Is ‘meaning’ a useful analytical category for understanding the symbolism of rituals?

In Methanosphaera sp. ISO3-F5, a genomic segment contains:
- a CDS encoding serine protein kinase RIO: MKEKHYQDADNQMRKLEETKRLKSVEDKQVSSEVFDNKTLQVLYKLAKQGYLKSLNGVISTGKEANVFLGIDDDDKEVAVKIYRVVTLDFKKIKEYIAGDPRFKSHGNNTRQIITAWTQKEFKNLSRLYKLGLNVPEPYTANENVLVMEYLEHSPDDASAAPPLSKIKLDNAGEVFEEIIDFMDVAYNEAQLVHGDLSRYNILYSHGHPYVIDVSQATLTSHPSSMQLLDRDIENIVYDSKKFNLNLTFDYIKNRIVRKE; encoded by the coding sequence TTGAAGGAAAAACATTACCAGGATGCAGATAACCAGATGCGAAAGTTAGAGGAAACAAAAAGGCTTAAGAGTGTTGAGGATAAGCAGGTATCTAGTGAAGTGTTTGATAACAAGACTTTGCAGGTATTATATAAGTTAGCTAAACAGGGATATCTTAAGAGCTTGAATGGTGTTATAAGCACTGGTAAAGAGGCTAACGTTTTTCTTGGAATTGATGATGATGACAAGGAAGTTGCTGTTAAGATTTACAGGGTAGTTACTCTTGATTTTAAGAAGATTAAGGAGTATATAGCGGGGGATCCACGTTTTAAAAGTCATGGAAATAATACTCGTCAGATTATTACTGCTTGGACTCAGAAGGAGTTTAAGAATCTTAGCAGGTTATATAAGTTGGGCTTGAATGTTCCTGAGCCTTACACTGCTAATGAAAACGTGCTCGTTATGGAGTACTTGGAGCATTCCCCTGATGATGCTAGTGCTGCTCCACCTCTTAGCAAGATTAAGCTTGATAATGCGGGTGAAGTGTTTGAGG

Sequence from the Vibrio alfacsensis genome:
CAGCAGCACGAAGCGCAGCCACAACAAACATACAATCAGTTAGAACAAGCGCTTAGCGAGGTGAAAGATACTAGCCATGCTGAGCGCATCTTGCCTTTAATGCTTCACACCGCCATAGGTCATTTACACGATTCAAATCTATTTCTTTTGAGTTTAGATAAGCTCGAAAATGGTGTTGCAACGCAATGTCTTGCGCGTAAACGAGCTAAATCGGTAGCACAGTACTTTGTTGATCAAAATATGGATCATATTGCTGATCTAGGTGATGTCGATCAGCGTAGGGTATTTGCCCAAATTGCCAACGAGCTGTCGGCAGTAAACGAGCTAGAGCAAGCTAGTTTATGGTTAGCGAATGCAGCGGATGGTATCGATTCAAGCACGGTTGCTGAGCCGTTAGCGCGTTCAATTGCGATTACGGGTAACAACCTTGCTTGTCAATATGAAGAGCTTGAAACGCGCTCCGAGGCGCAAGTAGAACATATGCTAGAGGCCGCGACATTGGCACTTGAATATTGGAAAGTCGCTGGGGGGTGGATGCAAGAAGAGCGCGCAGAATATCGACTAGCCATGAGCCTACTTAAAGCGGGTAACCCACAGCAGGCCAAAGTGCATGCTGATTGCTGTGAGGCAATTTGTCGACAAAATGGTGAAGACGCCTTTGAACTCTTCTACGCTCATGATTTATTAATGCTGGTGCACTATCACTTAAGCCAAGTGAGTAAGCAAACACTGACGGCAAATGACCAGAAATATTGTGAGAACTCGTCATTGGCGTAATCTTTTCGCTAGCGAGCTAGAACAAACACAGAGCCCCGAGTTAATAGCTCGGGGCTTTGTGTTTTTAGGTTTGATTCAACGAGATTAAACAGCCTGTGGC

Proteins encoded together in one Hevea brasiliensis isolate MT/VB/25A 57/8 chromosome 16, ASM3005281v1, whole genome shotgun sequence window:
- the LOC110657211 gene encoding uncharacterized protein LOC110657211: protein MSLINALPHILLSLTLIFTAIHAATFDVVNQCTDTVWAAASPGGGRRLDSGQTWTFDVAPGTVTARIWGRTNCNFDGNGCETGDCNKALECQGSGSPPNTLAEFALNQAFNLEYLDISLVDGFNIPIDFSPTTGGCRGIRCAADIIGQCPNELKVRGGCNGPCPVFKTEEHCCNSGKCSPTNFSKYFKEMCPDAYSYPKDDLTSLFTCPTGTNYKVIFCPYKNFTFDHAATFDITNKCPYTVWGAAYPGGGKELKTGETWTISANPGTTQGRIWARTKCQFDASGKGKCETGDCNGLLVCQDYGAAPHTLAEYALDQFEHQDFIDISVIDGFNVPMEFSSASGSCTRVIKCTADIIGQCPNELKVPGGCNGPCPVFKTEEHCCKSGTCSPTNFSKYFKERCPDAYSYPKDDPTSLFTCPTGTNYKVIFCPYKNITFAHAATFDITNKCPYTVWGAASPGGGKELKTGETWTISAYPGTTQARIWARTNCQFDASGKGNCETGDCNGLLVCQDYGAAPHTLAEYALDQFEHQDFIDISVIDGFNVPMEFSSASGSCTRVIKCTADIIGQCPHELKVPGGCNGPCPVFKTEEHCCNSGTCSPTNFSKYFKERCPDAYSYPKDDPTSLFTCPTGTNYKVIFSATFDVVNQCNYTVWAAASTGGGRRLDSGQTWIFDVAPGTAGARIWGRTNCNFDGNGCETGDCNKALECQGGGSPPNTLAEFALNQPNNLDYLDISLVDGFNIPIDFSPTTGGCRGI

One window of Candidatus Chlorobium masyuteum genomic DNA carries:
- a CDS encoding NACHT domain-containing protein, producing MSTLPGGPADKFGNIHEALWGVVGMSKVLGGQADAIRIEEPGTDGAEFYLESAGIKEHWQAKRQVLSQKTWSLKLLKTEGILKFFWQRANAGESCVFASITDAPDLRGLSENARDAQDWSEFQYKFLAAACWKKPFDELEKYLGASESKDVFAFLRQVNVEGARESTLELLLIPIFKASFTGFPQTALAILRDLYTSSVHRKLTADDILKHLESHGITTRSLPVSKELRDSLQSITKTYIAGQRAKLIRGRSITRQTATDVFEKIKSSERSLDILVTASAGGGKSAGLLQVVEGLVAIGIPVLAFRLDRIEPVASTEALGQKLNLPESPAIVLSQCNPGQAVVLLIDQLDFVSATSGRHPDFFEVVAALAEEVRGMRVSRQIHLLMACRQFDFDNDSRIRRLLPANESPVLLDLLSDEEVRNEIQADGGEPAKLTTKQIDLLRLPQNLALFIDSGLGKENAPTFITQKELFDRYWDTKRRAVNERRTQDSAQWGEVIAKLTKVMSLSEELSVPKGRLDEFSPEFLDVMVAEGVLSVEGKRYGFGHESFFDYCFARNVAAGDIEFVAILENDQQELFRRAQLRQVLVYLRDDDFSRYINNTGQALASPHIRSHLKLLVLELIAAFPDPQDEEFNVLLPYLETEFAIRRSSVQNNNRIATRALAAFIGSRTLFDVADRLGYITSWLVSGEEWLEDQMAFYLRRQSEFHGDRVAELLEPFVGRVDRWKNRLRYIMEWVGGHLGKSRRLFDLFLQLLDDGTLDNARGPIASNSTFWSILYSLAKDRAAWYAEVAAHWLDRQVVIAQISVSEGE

According to Turner (1970:19), ritual can be defined as "formal behaviour for occasions not given over to technological routine, having reference to beliefs in mystical beings of powers. The symbol is the smallest unit of ritual". Even if one does not – as Humphrey and Laidlaw (1994) – accept Turner’s definition of ritual focused on a religious context, we might still agree that rituals are build up of symbols. Symbols in this moment are ambiguous, supposedly meaningful ‘metaphors’ that – so the debatable thesis of for instance Geertz (1993, 2004) and Bloch – need to be interpreted. In this essay, I want to follow three strands in the underlying debate. First of all, scholars such as Geertz and Bloch have taken over the notion of meaning as device in order to understand rituals – but added contextual dimensions to its sphere. Others have secondly dismissed the notion of ‘ritual as a text’ in favour of ‘ritual as performance’ (Lewis), whereas a third school of thought warns of the danger of the concept of meaning and symbolism per se (Humphrey and Laidlaw). If we accept the claim that rituals are made up of symbols, an approach that searches for the meaning of those symbols might be helpful – if the meaning is not imposed by the analyst. Rituals that are intended as a performative act, do not ask for a textual analysis, however. They are better understood with categories such as effect and emotion. If we add those dimensions to our repertoire of meaning, many rituals or ritual facettes can be made ‘comprehensible’. Geertz, however, does not go that far in his traditional view on meaning as the following section depicts.